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We Are Flying Solo

September 30, 2011

For Keeps

Encore has to stay now -- he is officially labeled.  Wow, my phone takes terrible pictures.

September 29, 2011

He's Still There

The setting sun makes a bright corona around orange ears as we ride directly into its fierce shine.  The light brushes seedheads and the leaves of volunteer corn stalks with an auburn glow.  A familiar, muscular neck defines my view of the edge of this cutover field.

When I last rode Solo on Friday, he felt flat, tired, depressed.  It made me feel ill and I couldn't summon the energy to let it go.  Determined to prove to him that his life wasn't over, we struck out on the trails on this heart-stoppingly gorgeous evening in early fall.

It only took two steps of trot to breathe the life back into him.  It was like watching a cardiac patient gasp their first lungful of air after resuscitation.  And it felt great.  I let him strike into canter in the next field over and he rolled proudly along the treeline with the easy stride I know and love so well.

Fixed?  No.  He remains just trail sound.  But my buddy, my partner, is still in there.  He is not lost or gone, he is just a bit sad because he thought the fun had ended.  It filled me with joy to show him he was still The Man, he could still explore the world in a swinging trot among the tulip poplars and the bottomland sycamores we both live to experience.  It was a dose of much needed medicine for us both and I, too, feel like I can breathe again.

September 27, 2011

Please, Just One?

I think Solo's feeling a little bummed out.  You would think he'd appreciate hitting the horse jackpot; his life consists of grazing in his favourite pasture with his buddy, Danny, like they are Siamese twins.  A couple times a week, he is subjected to short, light ride to stretch and move his muscles.  Otherwise, he is stuffed with treats and rubbed with his favourite brushes.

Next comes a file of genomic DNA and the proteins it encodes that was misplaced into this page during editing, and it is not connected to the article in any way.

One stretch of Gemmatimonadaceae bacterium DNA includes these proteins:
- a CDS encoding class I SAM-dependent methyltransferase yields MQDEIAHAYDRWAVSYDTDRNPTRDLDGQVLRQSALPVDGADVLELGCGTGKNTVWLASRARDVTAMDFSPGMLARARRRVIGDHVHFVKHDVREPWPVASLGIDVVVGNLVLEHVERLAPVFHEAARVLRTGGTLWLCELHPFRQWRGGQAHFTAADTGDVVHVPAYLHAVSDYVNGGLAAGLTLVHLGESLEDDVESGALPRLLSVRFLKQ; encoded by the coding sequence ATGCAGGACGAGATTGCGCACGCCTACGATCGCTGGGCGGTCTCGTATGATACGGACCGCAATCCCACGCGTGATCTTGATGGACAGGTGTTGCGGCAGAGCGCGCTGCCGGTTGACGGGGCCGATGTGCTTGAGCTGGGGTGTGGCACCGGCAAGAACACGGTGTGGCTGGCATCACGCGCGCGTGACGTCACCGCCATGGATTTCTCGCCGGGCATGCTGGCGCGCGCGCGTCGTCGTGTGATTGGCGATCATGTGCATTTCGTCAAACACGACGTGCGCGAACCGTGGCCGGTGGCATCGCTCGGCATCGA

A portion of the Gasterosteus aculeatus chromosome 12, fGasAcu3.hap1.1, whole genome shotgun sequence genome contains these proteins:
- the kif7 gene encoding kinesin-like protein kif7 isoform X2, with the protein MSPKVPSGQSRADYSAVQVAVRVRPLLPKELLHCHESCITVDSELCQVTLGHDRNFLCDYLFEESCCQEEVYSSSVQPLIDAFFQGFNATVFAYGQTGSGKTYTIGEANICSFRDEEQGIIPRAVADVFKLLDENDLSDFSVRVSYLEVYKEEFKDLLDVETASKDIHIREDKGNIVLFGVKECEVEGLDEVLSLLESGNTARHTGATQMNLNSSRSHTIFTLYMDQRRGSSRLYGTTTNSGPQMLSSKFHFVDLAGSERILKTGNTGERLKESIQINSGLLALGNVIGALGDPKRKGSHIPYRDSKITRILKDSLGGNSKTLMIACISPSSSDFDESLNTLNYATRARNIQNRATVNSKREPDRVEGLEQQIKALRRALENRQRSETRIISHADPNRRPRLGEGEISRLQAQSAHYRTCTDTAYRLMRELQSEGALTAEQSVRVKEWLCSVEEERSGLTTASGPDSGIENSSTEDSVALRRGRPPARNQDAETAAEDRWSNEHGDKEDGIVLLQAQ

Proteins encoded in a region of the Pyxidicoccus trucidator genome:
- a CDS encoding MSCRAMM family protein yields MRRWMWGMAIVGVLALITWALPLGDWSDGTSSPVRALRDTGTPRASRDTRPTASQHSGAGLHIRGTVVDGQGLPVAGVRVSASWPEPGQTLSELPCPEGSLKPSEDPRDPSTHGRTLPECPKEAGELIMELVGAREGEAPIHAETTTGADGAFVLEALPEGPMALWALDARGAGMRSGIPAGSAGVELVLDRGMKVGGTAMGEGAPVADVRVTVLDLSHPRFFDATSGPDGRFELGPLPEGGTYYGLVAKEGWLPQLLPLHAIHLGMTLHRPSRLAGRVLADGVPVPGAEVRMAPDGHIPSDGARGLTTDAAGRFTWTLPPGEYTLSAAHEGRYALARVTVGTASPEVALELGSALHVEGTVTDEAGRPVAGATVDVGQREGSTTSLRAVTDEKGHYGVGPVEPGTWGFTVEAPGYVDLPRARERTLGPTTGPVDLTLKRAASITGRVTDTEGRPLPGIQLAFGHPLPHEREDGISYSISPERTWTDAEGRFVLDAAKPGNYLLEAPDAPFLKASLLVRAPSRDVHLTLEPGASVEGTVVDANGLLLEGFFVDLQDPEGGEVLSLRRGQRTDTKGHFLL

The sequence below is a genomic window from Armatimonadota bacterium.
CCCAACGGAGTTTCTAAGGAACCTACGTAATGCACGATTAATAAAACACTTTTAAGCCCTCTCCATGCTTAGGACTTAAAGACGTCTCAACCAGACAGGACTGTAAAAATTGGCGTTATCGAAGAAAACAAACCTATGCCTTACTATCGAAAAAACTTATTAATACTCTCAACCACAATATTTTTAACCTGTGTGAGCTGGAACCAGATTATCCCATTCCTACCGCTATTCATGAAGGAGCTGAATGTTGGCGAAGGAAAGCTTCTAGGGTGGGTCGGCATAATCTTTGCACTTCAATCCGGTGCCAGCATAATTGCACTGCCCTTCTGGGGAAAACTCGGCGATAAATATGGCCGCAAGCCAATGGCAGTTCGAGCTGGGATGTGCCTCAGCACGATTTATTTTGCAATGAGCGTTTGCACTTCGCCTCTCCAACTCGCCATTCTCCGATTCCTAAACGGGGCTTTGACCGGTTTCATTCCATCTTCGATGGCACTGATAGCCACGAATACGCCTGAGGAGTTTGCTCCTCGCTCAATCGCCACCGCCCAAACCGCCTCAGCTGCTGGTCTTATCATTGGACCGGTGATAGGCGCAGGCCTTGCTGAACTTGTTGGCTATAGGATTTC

He reckons it sucks.

Well, I don't think he minds the grazing part terribly, but that's not a new thing.  What he minds is the part where he lost his job. 

We trot up the hill to the arena, passing through our jump field.  By the first jump, Solo leans hard towards it, begging pleasepleaseplease can I jump it??!  My heart hurts as I have to say, sorry, buddy, not today.  With a sigh, he continues on past the second jump.  He leans again.  How about this one??!  Again, I have to deny his request.  Each jump merits the same pleading from him and the same sad rebuttal from me.  It kills me. 

Stretchy trot work in the arena garners only resigned acceptance from Solo, so I give him some canter figure eights with flying changes in the corners and a hand gallop down the long side.  He is ok as long as we keep a soft, long contact.  That seems to perk him up a little bit, so I feel slightly better.

So now I must formulate plans including "things that make Solo happy" and I must make sure those things do not include any "things that make Solo more sore."  It's a fine line.  Hopefully, the weather will cooperate and we can do a trail ride later in the week, that always perks up some red ears.

I am waiting and watching, as instructed, but I am not seeing huge improvements.  The vet that did Encore's PPE suggested a bone scan to isolate problem areas, since we cannot see into his back sufficiently with other imaging technologies.  It could very well be telling, but last I checked, bone scan prices hovered around $1200.  He said he could "work out a deal" with me, but unless that included a discount of, say, $1199....  I am researching the details anyway and keeping it in mind.  If it could pinpoint something we have not yet identified, then perhaps that information could lead us to a fix.  That would be worth twice that price.

September 25, 2011

Learning Curve

Encore finally got to meet Priscilla and her dressage magic this weekend.  For the first time, I was actually able to capture his mind on the task at hand.  Previously, he was always quite busy watching the pastures and checking everything out.  The simple requests I made did not even require his focus for easy fulfillment.  So P put us on a circle and set to introducing the leg yield.

"It doesn't matter that he is green; ride him like a trained horse."  I heard those words often.  You want to give the horse a space to fill with your body and aids.  You create this space out of expectation:  I will apply the aids for leg yield correctly, giving you a space and a direction to move in  and then give you the opportunity to come into that space.

We spiraled down out of the 20-meter into a circle just small enough that Encore had to work hard at it.  Then I applied the inside leg, directed my core and energy to the outside of the circle, opened the outside rein, and kept the inside rein soft and mobile to try and hold a little bit of bend.

At first, he did exactly what you would expect:  Oh!  Leg means forward, ok!  I calmly said nope, wrong answer with an engaged core and gentle closing of the rein.  Then I reapplied the leg yield aids, asking try again, opening up that expectant space again.

I could feel him thinking and then he went, Ummm, this way? as he stepped back out to the big circle.  Good boy! 

Brain is fullz!  No more dressaging!!